Cai U. Ordinario
May 19, 2010
Independent think tank Ibon Foundation gave unsolicited advice to Sen. Benigno Aquino III, frontrunner in the presidential elections, urging him to eschew proposals to hike tax rates in order to improve the country’s fiscal picture.
“Senator Aquino’s recent statement that he will improve tax administration and collection efficiency is welcome, but even in the best circumstances this will take time to materialize. His declared openness to raise taxes, however, is cause for concern given the past administrations’ bias on relying on relatively easy to collect but regressive consumption taxes over basic fiscal reforms. He has also conspicuously avoided articulating a stand on burdensome debt payments,” Ibon said in a statement.
Ibon said the President-elect must put forward pro-people initiatives that also address the fiscal crisis, resist the pressure to impose new taxes, and develop a strong position on the country’s fiscal problems.
The rise of the deficit to P298.5 billion or 3.9 percent of gross domestic product (GDP) [at this point in the year] this year from P68.1 billion (0.9 percent of GDP) in 2009 was the steepest the country has ever seen and indicates the severity of the problem.
“If this current revenue and spending trends continue, Ibon estimates a deficit in 2010 of P309 billion to as much as P374 billion. The low estimate assumes revenue effort recovering to the average over the long 2000-2009 period and the high estimate of no improvement from 2009.”
The International Monetary Fund (IMF), finance officials, creditors, and private-sector economists including the academe have been vocal on having new and higher taxes to deal with the national government deficit. Among others, these include raising the value-added tax (VAT to 15 percent from 12 percent) and sin taxes on cigarettes and alcohol.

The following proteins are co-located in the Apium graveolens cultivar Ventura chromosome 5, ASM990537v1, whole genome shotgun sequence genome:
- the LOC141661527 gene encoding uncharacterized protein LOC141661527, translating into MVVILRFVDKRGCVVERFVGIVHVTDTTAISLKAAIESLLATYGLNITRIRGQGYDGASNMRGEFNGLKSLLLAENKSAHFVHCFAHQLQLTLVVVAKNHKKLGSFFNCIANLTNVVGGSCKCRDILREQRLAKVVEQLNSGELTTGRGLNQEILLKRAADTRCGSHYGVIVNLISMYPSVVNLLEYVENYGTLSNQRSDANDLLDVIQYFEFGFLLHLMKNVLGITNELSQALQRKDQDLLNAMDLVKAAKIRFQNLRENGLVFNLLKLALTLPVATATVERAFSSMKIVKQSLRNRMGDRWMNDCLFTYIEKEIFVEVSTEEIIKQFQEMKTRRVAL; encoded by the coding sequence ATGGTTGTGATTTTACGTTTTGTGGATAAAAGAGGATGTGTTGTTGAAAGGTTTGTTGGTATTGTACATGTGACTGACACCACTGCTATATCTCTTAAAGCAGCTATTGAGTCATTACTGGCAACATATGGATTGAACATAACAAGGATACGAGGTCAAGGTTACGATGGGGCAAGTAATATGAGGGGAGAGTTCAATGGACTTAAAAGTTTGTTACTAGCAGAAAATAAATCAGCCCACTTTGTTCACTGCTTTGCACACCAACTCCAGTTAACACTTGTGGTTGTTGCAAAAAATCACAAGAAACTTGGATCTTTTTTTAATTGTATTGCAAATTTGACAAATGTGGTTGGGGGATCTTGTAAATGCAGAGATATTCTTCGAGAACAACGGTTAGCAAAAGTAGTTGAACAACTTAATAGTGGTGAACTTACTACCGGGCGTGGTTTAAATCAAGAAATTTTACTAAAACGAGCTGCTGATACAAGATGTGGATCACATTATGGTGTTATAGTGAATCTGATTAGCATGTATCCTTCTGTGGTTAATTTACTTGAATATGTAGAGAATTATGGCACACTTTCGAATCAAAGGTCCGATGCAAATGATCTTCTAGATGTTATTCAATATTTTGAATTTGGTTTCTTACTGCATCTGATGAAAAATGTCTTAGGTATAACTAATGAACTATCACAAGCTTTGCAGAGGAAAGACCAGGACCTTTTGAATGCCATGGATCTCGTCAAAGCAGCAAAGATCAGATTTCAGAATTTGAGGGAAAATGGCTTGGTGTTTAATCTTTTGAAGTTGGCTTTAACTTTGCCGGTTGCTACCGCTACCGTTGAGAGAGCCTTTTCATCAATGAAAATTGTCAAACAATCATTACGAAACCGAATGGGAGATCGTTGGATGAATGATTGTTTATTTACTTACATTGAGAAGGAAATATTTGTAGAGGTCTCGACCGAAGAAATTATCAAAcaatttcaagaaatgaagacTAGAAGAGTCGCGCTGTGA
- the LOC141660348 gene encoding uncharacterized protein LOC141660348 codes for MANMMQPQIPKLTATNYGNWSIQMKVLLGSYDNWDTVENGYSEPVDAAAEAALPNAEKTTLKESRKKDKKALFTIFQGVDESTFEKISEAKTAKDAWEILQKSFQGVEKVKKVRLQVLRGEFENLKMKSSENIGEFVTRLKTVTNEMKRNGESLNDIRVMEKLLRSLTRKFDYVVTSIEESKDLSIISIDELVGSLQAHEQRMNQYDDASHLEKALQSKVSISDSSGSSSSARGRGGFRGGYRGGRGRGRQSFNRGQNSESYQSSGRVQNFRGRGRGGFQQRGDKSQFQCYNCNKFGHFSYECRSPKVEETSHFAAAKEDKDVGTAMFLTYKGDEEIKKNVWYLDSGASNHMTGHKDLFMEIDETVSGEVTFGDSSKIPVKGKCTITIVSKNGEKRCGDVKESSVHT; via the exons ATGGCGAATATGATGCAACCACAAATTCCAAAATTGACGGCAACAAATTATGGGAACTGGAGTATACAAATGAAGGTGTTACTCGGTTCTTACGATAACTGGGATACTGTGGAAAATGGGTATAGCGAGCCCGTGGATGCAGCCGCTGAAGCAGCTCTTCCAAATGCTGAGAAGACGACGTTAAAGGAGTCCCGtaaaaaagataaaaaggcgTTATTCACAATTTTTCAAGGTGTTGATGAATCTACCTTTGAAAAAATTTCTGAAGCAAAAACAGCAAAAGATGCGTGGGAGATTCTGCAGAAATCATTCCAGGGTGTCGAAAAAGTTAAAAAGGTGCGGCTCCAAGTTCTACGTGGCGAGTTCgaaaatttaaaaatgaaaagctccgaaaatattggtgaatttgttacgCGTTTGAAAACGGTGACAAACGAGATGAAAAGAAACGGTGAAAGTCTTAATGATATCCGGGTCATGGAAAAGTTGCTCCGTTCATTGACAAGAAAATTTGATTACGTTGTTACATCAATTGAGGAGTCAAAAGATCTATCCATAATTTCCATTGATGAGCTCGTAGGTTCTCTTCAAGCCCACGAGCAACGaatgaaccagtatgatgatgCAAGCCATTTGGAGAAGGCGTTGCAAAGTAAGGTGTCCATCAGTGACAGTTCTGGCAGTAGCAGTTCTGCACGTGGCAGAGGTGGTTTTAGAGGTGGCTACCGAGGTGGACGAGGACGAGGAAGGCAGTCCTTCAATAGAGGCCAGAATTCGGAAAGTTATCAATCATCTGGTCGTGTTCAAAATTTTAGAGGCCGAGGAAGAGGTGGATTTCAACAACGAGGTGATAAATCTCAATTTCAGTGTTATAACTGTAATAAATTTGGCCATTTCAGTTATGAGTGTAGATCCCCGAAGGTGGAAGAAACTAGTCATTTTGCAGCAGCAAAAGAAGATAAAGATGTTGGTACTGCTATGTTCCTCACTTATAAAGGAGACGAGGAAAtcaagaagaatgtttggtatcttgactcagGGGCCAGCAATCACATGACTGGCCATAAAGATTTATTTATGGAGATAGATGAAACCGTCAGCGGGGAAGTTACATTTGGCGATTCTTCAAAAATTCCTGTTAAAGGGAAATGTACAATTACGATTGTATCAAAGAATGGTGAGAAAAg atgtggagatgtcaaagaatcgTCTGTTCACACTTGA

However, Ibon said the Aquino administration can be a true “reformist” when it comes to choosing to deal with the accelerating fiscal crisis. On the revenue side, this means a progressive tax regime that demands more from those with the capacity to pay, like corporations and high-income individuals.
Lifting the RVAT is a crucial first step, followed by increasing taxes on large corporations and high- income individuals, reducing fiscal and other incentives given to foreign investors, and resuming collection of tariffs, particularly on imports used chiefly by foreign export-oriented interests.
On the expenditure side, the think tank said the next administration can ease up on debt payments by subjecting these to more sensible prioritization like stopping payments on onerous and odious debts, negotiating better credit terms, and giving preference to creditors more amenable to the country’s development efforts.
In addition, Ibon said it can cut back on high military spending and cracking down on the corruption causing gross leakages of public funds to private pockets.
“Unfortunately, there are signs that an Aquino government will continue the Arroyo administration’s approach of raising taxes, selling public assets, and squeezing spending including on social services– while consistently making debt repayments.”
Categories: Odious Debts